SERIES: Invertebrate of the Week

Invertebrate of the Week #7 – Sally Lightfoot Crab (Grapsus grapsus)

Sally Lightfoot Crab (Grapsus grapsus)
Sally Lightfoot Crab (Grapsus grapsus). Source:

This week we are showcasing a dashing crustacean known colloquially as the Sally Lightfoot Crab (Grapsus grapsus).

Sally Lightfoots can grow to a maximum carapace size of ~8cm and are a common resident of rocky intertidal zones along the Atlantic and Pacific coastlines of North and South America. You can also find them on outlying islands such as the Galapagos archipelago.

Sally Lightfoot Crab (Grapsus grapsus) on a rocky shoreline in the Galapagos archipelago. Source: Wikimedia Commons

These flashy crabs get their name from their remarkable speed and agility as they dash around the rocks in search of food. Should they not be quick enough to dodge the surf and get caught in the powerful splash of a crashing wave, they will flatten their bodies as close to the rock as possible and use their extremely strong legs to grip the surface.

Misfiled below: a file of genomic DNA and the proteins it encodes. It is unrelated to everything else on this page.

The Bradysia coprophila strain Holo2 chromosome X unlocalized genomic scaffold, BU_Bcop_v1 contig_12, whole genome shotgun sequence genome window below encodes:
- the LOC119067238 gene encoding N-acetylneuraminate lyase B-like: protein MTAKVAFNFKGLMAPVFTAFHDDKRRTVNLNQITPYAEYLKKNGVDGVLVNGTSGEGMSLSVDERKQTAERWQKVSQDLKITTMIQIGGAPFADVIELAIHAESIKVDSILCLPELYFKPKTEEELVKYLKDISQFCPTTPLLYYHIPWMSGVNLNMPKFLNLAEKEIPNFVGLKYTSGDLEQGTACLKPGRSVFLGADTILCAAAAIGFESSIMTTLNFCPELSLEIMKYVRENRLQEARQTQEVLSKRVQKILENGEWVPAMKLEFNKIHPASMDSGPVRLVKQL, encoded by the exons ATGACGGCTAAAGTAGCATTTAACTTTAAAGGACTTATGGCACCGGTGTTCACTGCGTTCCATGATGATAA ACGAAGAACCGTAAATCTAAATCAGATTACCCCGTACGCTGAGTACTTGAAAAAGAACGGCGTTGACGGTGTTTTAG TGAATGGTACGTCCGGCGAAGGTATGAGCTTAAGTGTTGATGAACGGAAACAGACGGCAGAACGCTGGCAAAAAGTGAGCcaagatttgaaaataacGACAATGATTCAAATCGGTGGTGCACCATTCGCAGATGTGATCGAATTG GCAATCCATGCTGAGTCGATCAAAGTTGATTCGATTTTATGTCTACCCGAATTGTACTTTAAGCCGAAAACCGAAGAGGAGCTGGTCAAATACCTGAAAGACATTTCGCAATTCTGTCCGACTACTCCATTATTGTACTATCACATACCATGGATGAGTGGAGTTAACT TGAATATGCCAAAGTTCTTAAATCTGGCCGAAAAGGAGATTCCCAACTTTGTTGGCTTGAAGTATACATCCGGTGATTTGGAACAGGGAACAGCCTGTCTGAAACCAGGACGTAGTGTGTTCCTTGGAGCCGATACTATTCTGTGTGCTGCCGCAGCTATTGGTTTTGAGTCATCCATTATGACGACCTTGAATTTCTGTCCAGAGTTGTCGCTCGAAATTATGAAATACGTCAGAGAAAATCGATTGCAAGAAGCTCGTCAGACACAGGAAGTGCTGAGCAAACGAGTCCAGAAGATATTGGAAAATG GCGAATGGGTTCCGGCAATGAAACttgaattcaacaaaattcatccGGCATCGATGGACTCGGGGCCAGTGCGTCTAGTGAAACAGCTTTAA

G. grapsus are voracious grazers of algae and important scavengers of dead organisms and other detritus. They are known to be opportunistic predators of green sea turtle hatchlings (Chelonia mydas) and masked booby chicks.

In terms of predators, Sally Lightfoots are on the menu for octopuses, Kemp’s Ridley sea turtles, moray eels, and various birds such as the Galapagos Lava Heron (Butorides striata sundevalli). With so many animals finding them appetizing, it’s no wonder that these crabs spend 2/3 of their time hiding among the rocks.

Sally Lightfoot Crab taking cover among the rocks in the intertidal zone. Source:
Sally Lightfoot Crab in the Galapagos archipelago. Source: Wikimedia Commons

Further Reading